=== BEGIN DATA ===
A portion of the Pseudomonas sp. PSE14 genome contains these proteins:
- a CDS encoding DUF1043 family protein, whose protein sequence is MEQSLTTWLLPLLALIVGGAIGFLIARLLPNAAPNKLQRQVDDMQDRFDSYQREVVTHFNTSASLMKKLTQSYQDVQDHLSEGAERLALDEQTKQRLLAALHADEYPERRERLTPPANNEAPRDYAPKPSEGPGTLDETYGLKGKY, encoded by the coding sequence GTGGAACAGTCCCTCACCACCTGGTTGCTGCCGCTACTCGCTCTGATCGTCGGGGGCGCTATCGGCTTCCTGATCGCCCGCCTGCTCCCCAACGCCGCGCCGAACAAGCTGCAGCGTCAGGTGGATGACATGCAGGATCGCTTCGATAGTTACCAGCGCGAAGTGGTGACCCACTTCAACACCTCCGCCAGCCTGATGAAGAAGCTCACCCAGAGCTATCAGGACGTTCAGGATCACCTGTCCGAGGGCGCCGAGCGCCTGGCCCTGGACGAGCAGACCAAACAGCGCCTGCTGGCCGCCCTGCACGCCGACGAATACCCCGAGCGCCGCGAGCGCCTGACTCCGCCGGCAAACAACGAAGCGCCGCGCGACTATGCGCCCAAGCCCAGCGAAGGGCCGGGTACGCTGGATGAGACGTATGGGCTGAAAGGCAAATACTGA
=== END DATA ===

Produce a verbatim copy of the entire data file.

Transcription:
A portion of the Pseudomonas sp. PSE14 genome contains these proteins:
- a CDS encoding DUF1043 family protein, whose protein sequence is MEQSLTTWLLPLLALIVGGAIGFLIARLLPNAAPNKLQRQVDDMQDRFDSYQREVVTHFNTSASLMKKLTQSYQDVQDHLSEGAERLALDEQTKQRLLAALHADEYPERRERLTPPANNEAPRDYAPKPSEGPGTLDETYGLKGKY, encoded by the coding sequence GTGGAACAGTCCCTCACCACCTGGTTGCTGCCGCTACTCGCTCTGATCGTCGGGGGCGCTATCGGCTTCCTGATCGCCCGCCTGCTCCCCAACGCCGCGCCGAACAAGCTGCAGCGTCAGGTGGATGACATGCAGGATCGCTTCGATAGTTACCAGCGCGAAGTGGTGACCCACTTCAACACCTCCGCCAGCCTGATGAAGAAGCTCACCCAGAGCTATCAGGACGTTCAGGATCACCTGTCCGAGGGCGCCGAGCGCCTGGCCCTGGACGAGCAGACCAAACAGCGCCTGCTGGCCGCCCTGCACGCCGACGAATACCCCGAGCGCCGCGAGCGCCTGACTCCGCCGGCAAACAACGAAGCGCCGCGCGACTATGCGCCCAAGCCCAGCGAAGGGCCGGGTACGCTGGATGAGACGTATGGGCTGAAAGGCAAATACTGA